A rare anatomical variation of the bile ducts: Cystic duct draining to the right hepatic duct.
Laparoscopic cholecystectomy is the most commonly performed elective surgery worldwide. It is important to know the anatomy of the hepatobiliary system and its potential variations in order to avoid possible complications before hepatobiliary surgery (1). The developmental variations of intrahepatic and extrahepatic bile ducts in the biliary system are observed in 42%-58% of the population (2,3).
A 77-year-old male patient, who was admitted to the clinic due to complaints of swelling and dyspepsia, was diagnosed with a tumor of the ampulla of Vater. After obtaining informed consent from patient and completing the preoperative preparation, Whipple procedure was performed. During the procedure, the left and right hepatic bile ducts were fused after forming a long segment, and the cystic duct was observed to be draining to the right hepatic duct (Figure 1).
Congenital anatomical variants of extrahepatic bile ducts have been described by Benson and Page and classified into five main types (2). Our patient was type D according to Benson-Page classification (Figure 2). The patient underwent cholecystectomy, followed by Whipple procedure. The main hepatic duct that is required to dissect right above the cystic duct, was dissected after the fusion (Figure 1), and continuity was provided with hepaticojejunostomy. The patient was discharged without any postoperative complications on day 8.
The anatomical variations of the extrahepatic bile ducts are very important during laparoscopic surgery and liver surgery and transplantation (1,2). Among these variations, the incidence of the cystic duct draining to the right hepatic duct is 0.7% (2). Although it is rarely observed, it has the potential for significant complications and can cause morbidity, such as biloma, biliary fistula, and sepsis, and occasionally mortality (1). Ultrasonography, i.v. cholangiography, percutaneous transhepatic cholangiography, endoscopic retrograde cholangiopancreatography, magnetic resonance cholangiopancreatography (MRCP), computed tomography, and scintigraphy can be used for imaging (3,4). Although there are advanced imaging modalities, such as MRCP, for the preoperative presentation of the anatomy of the biliary system, it is not routinely used in surgery except for liver transplantation or the exploration of choledochal stones and other similar processes. However, preoperative MRCP has been reported to be inadequate in detecting the cystic duct's drainage to the right hepatic duct, and this variation is often detected during surgeries due to the surgeon's attention (3,4). Approximately 15 cases have been reported in literature. However, there is only one case reporting the entering of the cystic duct to the right hepatic duct in literature (3). Mariolis-Sapsakos et al. (5) reported that the branching pattern of the right hepatic duct was atypical in 24 of 74 cadaveric dissection cases (34.25%), and this situation may be important in surgical cases.
Although the cystic duct's drainage to the right hepatic duct is a rare anomaly, surgeons should consider it as a potential biliary variation, and it can be protected by conforming to the rules of anatomical dissection. Also, preoperative MRCP and intraoperative cholangiography should be performed when in doubt.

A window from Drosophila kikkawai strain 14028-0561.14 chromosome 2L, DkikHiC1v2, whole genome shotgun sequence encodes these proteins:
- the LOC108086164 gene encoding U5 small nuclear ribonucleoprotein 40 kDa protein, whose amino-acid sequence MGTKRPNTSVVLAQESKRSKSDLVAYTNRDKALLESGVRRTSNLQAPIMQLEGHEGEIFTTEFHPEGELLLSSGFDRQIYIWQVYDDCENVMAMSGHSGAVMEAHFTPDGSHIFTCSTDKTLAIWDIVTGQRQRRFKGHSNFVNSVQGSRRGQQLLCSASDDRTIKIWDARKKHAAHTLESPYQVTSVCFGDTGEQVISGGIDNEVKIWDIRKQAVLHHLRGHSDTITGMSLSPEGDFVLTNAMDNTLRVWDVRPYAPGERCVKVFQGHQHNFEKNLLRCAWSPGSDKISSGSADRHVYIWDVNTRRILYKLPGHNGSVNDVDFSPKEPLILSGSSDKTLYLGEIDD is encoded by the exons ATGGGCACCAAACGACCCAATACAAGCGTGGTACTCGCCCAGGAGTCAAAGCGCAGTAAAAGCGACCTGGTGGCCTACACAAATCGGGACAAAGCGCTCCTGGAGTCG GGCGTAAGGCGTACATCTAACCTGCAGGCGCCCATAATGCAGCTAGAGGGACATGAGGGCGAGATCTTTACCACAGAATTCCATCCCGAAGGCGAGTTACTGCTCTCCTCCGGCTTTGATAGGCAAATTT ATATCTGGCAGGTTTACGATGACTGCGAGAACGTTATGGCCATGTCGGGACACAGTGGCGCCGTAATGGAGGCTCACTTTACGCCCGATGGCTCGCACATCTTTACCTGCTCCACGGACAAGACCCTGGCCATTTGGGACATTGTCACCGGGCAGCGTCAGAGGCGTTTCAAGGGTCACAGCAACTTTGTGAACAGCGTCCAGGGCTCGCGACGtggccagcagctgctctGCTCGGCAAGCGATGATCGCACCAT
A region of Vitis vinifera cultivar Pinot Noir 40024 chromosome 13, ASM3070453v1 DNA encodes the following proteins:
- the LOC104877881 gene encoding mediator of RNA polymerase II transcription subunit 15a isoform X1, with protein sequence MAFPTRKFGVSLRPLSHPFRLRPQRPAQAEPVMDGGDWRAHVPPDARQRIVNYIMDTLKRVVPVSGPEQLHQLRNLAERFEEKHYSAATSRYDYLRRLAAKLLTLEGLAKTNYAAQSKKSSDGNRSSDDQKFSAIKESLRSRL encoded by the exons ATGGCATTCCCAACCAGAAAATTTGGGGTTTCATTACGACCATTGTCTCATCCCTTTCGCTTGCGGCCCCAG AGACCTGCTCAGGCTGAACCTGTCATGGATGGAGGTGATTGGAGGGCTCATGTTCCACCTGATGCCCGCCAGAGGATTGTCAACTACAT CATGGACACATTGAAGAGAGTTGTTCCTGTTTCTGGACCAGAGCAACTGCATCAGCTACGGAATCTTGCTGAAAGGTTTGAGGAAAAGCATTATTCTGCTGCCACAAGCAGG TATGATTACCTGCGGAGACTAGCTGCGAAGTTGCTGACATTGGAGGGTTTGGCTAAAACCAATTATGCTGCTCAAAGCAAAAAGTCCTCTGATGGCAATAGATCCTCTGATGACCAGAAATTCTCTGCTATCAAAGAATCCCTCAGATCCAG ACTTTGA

Informed Consent: Informed consent was obtained from the patient who participated in this study.
Peer-review: Externally peer-reviewed.
Author Contributions: Concept - F.G., Y.S., E.O.G., O.N.D.; Supervision - O.N.D.; Literature Search - F.G., Y.S.; Writing Manuscript - F.G., E.O.G., Critical Review - O.N.D.
Acknowledgements: The authors thank all the general surgery staff for their cooperation.
Conflict of Interest: The authors have no conflict of interest to declare.
Financial Disclosure: The authors declared that this study has received no financial support.
(1.) Strasberg SM. Avoidance of biliary injury during laparoscopic chelo-cystectomy. J Hepatobiliary Pancreatic Surg 2002; 9: 543-7. [CrossRef]
(2.) Benson EA Page RE. A practical reappraisal of the anatomy of the extrahepatic bile ducts and arteries. Br J Surg 1976; 63: 853-60. [CrossRef]
(3.) D'Angelo T, Racchiusa S, Mazziot S, Cicero G. Magnetic resonance (MR) cholangiopancreatography demonstration of the cystic duct entering the right hepatic Duct. Am J Case Rep 2017; 18: 242-5. [CrossRef]
(4.) Kayahara M, Oyama K, Kitagawa H, Ohta T, Miwa K. Right hepatic duct opening into the cystic duct: the role of pre- and intraoperative cholangiography. Hepatogastroenterology 2005; 52: 719-21.
(5.) Mariolis-Sapsakos T, Kalles V, Papatheodorou K, et al. Anatomic variations of the right hepatic duct: results and surgical implications from a cadaveric study. Anat Res Int 2012: 2012; 1-5.
Feyyaz Gungor [iD], Yunus Sur [iD], Emine Ozlem Gur [iD], Osman Nuri Dilek [iD]
Clinic of General Surgery, Izmir Katip Celebi University Ataturk Training and Research Hospital, Izmir, Turkey
Corresponding Author: Feyyaz Gungor; email@example.com
Received: April 1, 2018 Accepted: June 12, 2018 Available online date: December 3, 2018
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|Author:||Gungor, Feyyaz; Sur, Yunus; Gur, Emine Ozlem; Dilek, Osman Nuri|
|Publication:||The Turkish Journal of Gastroenterology|
|Article Type:||Letter to the editor|
|Date:||Apr 1, 2019|
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